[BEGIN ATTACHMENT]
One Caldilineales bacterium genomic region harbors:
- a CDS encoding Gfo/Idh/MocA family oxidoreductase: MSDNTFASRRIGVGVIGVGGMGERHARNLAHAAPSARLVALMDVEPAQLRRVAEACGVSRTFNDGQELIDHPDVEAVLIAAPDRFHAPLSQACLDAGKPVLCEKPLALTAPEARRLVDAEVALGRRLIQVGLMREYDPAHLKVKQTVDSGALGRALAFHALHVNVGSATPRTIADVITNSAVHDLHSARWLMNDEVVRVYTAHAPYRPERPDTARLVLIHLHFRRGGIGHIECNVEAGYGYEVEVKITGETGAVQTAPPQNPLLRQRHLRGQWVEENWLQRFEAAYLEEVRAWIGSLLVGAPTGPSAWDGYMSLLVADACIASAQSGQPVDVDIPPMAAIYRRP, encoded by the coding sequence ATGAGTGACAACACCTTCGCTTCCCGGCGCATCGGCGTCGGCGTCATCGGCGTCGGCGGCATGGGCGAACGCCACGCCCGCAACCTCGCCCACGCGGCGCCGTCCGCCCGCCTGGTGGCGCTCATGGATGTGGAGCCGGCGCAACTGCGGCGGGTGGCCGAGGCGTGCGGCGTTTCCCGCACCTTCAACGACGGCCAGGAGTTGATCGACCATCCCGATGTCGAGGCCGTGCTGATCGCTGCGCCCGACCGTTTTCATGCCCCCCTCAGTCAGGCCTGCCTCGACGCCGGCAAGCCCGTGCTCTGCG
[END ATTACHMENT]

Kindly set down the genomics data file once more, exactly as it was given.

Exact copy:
One Caldilineales bacterium genomic region harbors:
- a CDS encoding Gfo/Idh/MocA family oxidoreductase: MSDNTFASRRIGVGVIGVGGMGERHARNLAHAAPSARLVALMDVEPAQLRRVAEACGVSRTFNDGQELIDHPDVEAVLIAAPDRFHAPLSQACLDAGKPVLCEKPLALTAPEARRLVDAEVALGRRLIQVGLMREYDPAHLKVKQTVDSGALGRALAFHALHVNVGSATPRTIADVITNSAVHDLHSARWLMNDEVVRVYTAHAPYRPERPDTARLVLIHLHFRRGGIGHIECNVEAGYGYEVEVKITGETGAVQTAPPQNPLLRQRHLRGQWVEENWLQRFEAAYLEEVRAWIGSLLVGAPTGPSAWDGYMSLLVADACIASAQSGQPVDVDIPPMAAIYRRP, encoded by the coding sequence ATGAGTGACAACACCTTCGCTTCCCGGCGCATCGGCGTCGGCGTCATCGGCGTCGGCGGCATGGGCGAACGCCACGCCCGCAACCTCGCCCACGCGGCGCCGTCCGCCCGCCTGGTGGCGCTCATGGATGTGGAGCCGGCGCAACTGCGGCGGGTGGCCGAGGCGTGCGGCGTTTCCCGCACCTTCAACGACGGCCAGGAGTTGATCGACCATCCCGATGTCGAGGCCGTGCTGATCGCTGCGCCCGACCGTTTTCATGCCCCCCTCAGTCAGGCCTGCCTCGACGCCGGCAAGCCCGTGCTCTGCG